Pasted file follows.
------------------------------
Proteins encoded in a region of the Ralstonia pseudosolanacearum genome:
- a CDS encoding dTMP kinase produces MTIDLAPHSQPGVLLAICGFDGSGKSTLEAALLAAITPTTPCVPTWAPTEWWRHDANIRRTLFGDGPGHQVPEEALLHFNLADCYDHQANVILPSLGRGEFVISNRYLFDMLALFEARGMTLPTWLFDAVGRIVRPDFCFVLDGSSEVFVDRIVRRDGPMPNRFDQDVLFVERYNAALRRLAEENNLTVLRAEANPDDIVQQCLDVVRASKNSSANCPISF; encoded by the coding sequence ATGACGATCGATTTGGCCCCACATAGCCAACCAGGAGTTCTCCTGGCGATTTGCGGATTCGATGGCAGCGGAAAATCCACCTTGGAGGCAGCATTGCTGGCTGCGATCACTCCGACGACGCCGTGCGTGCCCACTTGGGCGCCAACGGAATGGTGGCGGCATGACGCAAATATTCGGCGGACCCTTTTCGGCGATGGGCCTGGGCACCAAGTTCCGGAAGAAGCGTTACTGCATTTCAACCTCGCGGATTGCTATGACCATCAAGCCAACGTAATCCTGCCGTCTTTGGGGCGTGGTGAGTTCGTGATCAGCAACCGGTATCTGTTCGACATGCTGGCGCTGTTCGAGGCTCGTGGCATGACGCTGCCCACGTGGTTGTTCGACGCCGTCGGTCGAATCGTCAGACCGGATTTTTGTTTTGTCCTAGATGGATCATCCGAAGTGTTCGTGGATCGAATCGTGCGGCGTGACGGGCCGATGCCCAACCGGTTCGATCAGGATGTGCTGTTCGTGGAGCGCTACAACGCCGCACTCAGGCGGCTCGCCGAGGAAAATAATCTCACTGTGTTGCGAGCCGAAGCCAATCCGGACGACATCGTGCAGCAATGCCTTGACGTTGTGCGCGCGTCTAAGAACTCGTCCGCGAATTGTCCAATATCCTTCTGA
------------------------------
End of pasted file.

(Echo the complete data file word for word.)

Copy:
Proteins encoded in a region of the Ralstonia pseudosolanacearum genome:
- a CDS encoding dTMP kinase produces MTIDLAPHSQPGVLLAICGFDGSGKSTLEAALLAAITPTTPCVPTWAPTEWWRHDANIRRTLFGDGPGHQVPEEALLHFNLADCYDHQANVILPSLGRGEFVISNRYLFDMLALFEARGMTLPTWLFDAVGRIVRPDFCFVLDGSSEVFVDRIVRRDGPMPNRFDQDVLFVERYNAALRRLAEENNLTVLRAEANPDDIVQQCLDVVRASKNSSANCPISF; encoded by the coding sequence ATGACGATCGATTTGGCCCCACATAGCCAACCAGGAGTTCTCCTGGCGATTTGCGGATTCGATGGCAGCGGAAAATCCACCTTGGAGGCAGCATTGCTGGCTGCGATCACTCCGACGACGCCGTGCGTGCCCACTTGGGCGCCAACGGAATGGTGGCGGCATGACGCAAATATTCGGCGGACCCTTTTCGGCGATGGGCCTGGGCACCAAGTTCCGGAAGAAGCGTTACTGCATTTCAACCTCGCGGATTGCTATGACCATCAAGCCAACGTAATCCTGCCGTCTTTGGGGCGTGGTGAGTTCGTGATCAGCAACCGGTATCTGTTCGACATGCTGGCGCTGTTCGAGGCTCGTGGCATGACGCTGCCCACGTGGTTGTTCGACGCCGTCGGTCGAATCGTCAGACCGGATTTTTGTTTTGTCCTAGATGGATCATCCGAAGTGTTCGTGGATCGAATCGTGCGGCGTGACGGGCCGATGCCCAACCGGTTCGATCAGGATGTGCTGTTCGTGGAGCGCTACAACGCCGCACTCAGGCGGCTCGCCGAGGAAAATAATCTCACTGTGTTGCGAGCCGAAGCCAATCCGGACGACATCGTGCAGCAATGCCTTGACGTTGTGCGCGCGTCTAAGAACTCGTCCGCGAATTGTCCAATATCCTTCTGA